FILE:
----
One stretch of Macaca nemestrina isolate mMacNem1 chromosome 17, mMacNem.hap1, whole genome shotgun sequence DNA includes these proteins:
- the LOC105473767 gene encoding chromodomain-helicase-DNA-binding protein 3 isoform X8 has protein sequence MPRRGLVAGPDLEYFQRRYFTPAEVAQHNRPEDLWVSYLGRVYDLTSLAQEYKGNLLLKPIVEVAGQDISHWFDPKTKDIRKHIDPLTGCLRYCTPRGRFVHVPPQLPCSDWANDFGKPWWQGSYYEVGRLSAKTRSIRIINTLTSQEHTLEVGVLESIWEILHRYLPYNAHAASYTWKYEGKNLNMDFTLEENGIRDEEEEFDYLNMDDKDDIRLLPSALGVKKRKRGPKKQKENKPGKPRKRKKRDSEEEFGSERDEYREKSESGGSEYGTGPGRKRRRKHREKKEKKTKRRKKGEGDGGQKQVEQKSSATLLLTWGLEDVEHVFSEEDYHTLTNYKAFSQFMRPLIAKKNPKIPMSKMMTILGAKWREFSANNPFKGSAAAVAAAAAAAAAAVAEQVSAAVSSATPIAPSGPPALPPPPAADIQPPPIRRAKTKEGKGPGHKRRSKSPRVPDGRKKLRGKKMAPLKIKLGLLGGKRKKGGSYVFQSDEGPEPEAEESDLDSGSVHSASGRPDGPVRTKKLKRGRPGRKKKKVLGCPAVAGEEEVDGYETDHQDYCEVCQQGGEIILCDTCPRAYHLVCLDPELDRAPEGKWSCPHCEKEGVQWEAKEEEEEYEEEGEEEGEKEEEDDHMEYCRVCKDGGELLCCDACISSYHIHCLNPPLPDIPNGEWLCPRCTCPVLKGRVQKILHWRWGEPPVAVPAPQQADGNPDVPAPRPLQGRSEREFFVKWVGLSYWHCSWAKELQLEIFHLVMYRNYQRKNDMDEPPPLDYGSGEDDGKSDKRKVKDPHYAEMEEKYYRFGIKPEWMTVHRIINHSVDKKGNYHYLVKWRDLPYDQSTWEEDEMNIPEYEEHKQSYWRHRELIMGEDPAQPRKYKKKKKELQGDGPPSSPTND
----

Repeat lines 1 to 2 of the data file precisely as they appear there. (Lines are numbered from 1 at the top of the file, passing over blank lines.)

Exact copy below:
One stretch of Macaca nemestrina isolate mMacNem1 chromosome 17, mMacNem.hap1, whole genome shotgun sequence DNA includes these proteins:
- the LOC105473767 gene encoding chromodomain-helicase-DNA-binding protein 3 isoform X8 has protein sequence MPRRGLVAGPDLEYFQRRYFTPAEVAQHNRPEDLWVSYLGRVYDLTSLAQEYKGNLLLKPIVEVAGQDISHWFDPKTKDIRKHIDPLTGCLRYCTPRGRFVHVPPQLPCSDWANDFGKPWWQGSYYEVGRLSAKTRSIRIINTLTSQEHTLEVGVLESIWEILHRYLPYNAHAASYTWKYEGKNLNMDFTLEENGIRDEEEEFDYLNMDDKDDIRLLPSALGVKKRKRGPKKQKENKPGKPRKRKKRDSEEEFGSERDEYREKSESGGSEYGTGPGRKRRRKHREKKEKKTKRRKKGEGDGGQKQVEQKSSATLLLTWGLEDVEHVFSEEDYHTLTNYKAFSQFMRPLIAKKNPKIPMSKMMTILGAKWREFSANNPFKGSAAAVAAAAAAAAAAVAEQVSAAVSSATPIAPSGPPALPPPPAADIQPPPIRRAKTKEGKGPGHKRRSKSPRVPDGRKKLRGKKMAPLKIKLGLLGGKRKKGGSYVFQSDEGPEPEAEESDLDSGSVHSASGRPDGPVRTKKLKRGRPGRKKKKVLGCPAVAGEEEVDGYETDHQDYCEVCQQGGEIILCDTCPRAYHLVCLDPELDRAPEGKWSCPHCEKEGVQWEAKEEEEEYEEEGEEEGEKEEEDDHMEYCRVCKDGGELLCCDACISSYHIHCLNPPLPDIPNGEWLCPRCTCPVLKGRVQKILHWRWGEPPVAVPAPQQADGNPDVPAPRPLQGRSEREFFVKWVGLSYWHCSWAKELQLEIFHLVMYRNYQRKNDMDEPPPLDYGSGEDDGKSDKRKVKDPHYAEMEEKYYRFGIKPEWMTVHRIINHSVDKKGNYHYLVKWRDLPYDQSTWEEDEMNIPEYEEHKQSYWRHRELIMGEDPAQPRKYKKKKKELQGDGPPSSPTND